The Invasive Species Council strongly support the use of aerial shooting, when undertaken by highly trained professionals using standard protocols, as one of the available control methods for feral horses in Kosciuszko National Park.
With good planning, adequate resources, appropriate methods and consistent control, significant reduction of feral horses from Kosciuszko National Park is still possible. However, every year that control is delayed or deferred will increase the number of animals required to be removed and the cost of an effective control program.
It is abundantly clear that with currently available control techniques the current management plan is off-track to reach the target of 3,000 horses by June 2027. While there has been an encouraging increase in the rate of removals since the commencement of a new management plan in February 2022, it is still below the population growth rate and far below levels required to rapidly reduce the population in this time frame.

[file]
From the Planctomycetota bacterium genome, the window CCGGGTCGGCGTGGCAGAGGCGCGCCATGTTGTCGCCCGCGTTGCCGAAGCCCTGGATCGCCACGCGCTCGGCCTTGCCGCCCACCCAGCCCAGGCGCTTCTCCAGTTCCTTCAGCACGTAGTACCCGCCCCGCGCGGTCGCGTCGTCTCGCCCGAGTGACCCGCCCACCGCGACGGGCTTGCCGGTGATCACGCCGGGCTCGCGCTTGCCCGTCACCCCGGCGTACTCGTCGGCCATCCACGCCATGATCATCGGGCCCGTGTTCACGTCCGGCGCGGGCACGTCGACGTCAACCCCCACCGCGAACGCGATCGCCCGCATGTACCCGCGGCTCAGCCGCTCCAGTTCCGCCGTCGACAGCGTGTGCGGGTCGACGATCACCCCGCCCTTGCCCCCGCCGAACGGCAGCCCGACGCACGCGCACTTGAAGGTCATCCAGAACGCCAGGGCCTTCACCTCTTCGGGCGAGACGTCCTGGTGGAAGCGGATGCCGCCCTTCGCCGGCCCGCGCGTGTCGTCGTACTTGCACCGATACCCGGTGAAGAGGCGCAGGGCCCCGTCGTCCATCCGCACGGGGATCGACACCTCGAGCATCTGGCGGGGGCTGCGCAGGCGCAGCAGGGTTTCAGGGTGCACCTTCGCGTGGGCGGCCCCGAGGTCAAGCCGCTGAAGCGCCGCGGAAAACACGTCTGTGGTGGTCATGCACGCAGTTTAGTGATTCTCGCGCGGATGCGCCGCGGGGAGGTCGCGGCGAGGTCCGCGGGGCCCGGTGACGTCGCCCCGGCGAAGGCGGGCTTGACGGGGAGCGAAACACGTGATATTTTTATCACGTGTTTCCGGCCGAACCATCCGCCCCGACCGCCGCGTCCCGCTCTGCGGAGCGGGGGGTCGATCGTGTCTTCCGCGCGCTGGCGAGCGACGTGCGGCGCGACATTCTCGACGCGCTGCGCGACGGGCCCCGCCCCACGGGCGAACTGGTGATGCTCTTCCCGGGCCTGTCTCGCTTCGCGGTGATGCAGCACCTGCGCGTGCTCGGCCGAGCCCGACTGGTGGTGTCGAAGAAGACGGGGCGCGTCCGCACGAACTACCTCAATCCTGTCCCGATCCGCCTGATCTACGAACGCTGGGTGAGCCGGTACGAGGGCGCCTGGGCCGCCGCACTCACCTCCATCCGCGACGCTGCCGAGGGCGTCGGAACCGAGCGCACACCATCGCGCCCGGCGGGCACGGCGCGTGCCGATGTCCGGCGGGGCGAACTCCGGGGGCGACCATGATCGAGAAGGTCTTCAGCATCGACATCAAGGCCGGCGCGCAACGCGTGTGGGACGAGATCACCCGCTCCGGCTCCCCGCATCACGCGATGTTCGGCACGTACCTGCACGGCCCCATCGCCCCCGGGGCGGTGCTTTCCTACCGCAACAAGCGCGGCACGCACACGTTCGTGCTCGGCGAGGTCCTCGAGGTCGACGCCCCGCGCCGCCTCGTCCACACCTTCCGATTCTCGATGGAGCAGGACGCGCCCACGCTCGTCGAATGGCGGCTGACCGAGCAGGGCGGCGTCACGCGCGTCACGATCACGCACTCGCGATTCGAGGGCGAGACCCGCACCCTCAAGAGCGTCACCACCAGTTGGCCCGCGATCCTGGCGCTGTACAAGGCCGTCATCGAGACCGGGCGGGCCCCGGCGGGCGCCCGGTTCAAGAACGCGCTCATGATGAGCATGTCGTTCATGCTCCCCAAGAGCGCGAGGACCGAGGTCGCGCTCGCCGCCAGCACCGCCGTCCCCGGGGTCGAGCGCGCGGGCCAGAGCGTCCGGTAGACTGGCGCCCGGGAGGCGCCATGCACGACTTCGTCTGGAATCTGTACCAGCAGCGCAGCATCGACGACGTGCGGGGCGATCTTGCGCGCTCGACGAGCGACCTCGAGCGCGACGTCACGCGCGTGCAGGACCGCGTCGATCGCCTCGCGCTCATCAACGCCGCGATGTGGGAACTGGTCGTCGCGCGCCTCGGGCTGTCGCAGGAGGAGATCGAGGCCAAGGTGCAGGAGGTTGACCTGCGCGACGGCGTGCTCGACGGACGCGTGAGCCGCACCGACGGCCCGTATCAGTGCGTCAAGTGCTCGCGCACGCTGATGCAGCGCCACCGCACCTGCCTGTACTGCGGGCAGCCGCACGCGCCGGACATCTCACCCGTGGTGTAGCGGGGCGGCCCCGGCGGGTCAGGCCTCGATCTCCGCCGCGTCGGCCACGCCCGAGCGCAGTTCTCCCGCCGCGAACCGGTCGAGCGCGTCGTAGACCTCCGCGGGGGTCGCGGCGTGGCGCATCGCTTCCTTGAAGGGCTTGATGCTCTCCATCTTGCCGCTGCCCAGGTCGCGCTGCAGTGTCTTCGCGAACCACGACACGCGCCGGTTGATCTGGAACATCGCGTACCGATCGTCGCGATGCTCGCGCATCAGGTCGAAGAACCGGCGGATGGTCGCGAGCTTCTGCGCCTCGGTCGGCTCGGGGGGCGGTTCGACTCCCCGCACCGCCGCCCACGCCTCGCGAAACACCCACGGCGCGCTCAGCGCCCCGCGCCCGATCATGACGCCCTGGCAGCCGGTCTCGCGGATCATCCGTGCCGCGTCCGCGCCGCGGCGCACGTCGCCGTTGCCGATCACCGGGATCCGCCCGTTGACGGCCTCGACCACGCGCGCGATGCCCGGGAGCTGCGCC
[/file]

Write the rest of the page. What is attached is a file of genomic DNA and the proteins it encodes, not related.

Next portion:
This lack of progress will continue to be the case while resources are inadequate to the scale of the task, aerial shooting is not being utilised and so-called passive methods such as rehoming or fertility control are being promoted as alternatives.
Aerial shooting, when undertaken by highly trained professionals using standard protocols, is a safe, humane, effective and essential tool for feral animal control. It is routinely used across the state by both the National Parks and Wildlife Service and Local Land Services to protect our wildlife from the impacts of feral animals.